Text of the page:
• Do not take short-cuts.
  • To avoid creating new impacts, cross creeks only at existing fords and use caution on depth and current. Do not cross otherwise.
  • Protect water sources by camping at least 100 metres from rivers and billabongs.
  • Park your vehicle at least 100m away from water on durable ground.
  • Good campsites are found, not made. Altering a site is not necessary.
  • Clean-up, naturalise and disguise your campsite upon breaking camp.

In popular areas:

  • Concentrate use on existing tracks and campsites.
  • Avoid driving on muddy tracks. Go back if need be.
  • Keep campsites small. Focus activity in areas where vegetation is absent.
    Help regenerate sites which show beginnings of impact.

In natural areas:

  • Do not drive. Walk.
  • Disperse use to prevent the creation of campsites and footpaths.
  • Avoid places where impacts are just beginning.
  • Stay only one night

Dispose of Waste Properly

  • Inspect and clean up your campsite and rest areas for rubbish and spilled food. Do not bury food waste. Pack and carry out all rubbish and leftover food. This includes organics.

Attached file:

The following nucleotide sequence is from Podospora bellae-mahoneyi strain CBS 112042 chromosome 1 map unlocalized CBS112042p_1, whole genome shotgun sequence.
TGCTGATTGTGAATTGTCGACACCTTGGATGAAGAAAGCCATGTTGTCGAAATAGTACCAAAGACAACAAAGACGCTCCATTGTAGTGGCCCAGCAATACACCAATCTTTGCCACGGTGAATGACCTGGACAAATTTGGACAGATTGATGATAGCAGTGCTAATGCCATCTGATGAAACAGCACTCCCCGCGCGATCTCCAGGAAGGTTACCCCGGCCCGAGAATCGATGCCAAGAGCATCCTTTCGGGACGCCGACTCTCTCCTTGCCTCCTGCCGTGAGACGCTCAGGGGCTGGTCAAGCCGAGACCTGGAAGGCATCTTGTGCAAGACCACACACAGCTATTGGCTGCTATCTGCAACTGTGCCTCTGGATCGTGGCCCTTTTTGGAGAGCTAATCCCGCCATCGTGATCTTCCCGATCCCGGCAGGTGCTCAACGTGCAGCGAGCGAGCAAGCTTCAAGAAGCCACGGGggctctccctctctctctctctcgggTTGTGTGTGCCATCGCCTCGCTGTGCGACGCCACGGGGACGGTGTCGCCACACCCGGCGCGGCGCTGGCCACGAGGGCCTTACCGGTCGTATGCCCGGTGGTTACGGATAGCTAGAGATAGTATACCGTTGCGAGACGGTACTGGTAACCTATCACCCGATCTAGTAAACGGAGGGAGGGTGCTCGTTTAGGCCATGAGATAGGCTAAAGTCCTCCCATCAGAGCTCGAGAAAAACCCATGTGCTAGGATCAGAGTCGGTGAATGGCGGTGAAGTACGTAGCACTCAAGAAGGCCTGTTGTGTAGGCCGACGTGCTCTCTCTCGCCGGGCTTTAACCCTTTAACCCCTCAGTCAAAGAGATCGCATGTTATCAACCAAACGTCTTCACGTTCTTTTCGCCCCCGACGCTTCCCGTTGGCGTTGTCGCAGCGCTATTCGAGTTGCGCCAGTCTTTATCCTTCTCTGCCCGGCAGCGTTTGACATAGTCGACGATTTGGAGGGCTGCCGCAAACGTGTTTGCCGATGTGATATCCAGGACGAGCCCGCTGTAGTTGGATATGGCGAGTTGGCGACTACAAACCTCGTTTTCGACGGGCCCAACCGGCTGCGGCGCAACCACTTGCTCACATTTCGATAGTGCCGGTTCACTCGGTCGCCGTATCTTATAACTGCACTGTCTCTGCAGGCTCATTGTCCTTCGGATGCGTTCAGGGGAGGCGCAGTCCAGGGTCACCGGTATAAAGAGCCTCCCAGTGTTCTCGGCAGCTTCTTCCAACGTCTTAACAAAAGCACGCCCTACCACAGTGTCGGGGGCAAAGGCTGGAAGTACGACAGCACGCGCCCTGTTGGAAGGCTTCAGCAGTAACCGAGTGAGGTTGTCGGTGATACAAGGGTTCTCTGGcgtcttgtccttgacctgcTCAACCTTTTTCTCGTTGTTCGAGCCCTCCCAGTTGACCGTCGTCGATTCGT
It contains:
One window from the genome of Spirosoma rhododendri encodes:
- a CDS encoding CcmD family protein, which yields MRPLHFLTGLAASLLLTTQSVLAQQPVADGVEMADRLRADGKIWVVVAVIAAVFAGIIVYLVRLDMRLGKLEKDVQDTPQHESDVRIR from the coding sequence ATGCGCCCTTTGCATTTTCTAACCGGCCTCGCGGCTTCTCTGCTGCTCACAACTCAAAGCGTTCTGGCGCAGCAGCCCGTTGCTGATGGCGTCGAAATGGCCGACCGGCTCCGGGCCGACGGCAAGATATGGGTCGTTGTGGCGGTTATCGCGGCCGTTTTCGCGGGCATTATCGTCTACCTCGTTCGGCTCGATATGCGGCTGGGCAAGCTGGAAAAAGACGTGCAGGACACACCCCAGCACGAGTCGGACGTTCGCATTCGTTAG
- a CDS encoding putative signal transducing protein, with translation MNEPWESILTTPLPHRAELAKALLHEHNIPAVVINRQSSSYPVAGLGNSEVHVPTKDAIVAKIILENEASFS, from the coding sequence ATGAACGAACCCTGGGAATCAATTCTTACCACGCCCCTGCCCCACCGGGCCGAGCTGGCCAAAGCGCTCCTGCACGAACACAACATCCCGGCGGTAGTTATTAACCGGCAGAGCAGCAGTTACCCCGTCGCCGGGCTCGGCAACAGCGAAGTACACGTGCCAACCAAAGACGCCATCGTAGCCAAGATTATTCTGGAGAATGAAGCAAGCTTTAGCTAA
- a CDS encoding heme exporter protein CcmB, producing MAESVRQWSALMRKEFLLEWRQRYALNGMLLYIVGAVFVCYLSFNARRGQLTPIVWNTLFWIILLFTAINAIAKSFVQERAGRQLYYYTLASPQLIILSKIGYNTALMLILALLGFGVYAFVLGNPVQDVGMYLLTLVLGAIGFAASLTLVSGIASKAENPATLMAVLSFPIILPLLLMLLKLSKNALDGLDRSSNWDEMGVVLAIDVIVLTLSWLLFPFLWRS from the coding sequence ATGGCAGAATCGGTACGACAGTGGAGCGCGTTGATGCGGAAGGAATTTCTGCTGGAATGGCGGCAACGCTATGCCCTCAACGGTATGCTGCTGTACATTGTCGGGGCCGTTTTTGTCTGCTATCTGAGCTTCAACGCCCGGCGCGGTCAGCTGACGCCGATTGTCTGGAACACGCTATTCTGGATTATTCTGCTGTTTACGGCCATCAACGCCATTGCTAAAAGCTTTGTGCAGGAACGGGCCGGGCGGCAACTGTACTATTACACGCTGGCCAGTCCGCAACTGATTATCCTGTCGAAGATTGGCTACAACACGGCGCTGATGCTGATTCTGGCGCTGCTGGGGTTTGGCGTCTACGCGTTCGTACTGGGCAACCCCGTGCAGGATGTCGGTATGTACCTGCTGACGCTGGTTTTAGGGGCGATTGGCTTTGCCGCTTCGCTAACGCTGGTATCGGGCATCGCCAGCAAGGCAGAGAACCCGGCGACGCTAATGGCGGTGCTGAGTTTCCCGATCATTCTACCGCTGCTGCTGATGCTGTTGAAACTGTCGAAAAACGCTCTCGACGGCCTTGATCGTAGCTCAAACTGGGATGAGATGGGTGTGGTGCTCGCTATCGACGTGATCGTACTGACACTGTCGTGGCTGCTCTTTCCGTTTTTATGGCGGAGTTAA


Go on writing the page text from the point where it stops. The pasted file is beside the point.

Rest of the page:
• Do not burn rubbish.
  • Carry a sealable personal ashtray if you smoke. Do not leave butts on the ground.
  • Use developed toilets where available.
  • In un-developed areas, use a strong trowel to deposit solid human waste in cat-holes dug in the ground, 10-15cm deep at least 100m from water, camp and tracks. Cover and disguise the hole when finished.
  • If 4Wdriving, consider carrying a portable toilet.
  • Pack out all hygiene products in a suitable container. (These include toilet paper, feminine hygiene products and nappies.)
  • To wash yourself or your dishes, carry water 100 meters from streams and pools and use small amounts of biodegradable soap.
  • Scatter strained dishwater.

Leave What You Find

  • Respect Indigenous art and other sites of cultural significance.
  • Do not touch rock art. Always get appropriate permission from Traditional Owners to visit sites of cultural significance.
  • Preserve the past: observe but do not touch cultural or historic structures and artifacts.
  • Leave rocks, plants and other natural objects as you find them.
    Avoid introducing or transporting non-native species – do not transport firewood and check for stowaway animals before you leave an area.
  • Know non-native species and report sightings of them to appropriate sources.
  • Do not travel through Quarantine Areas.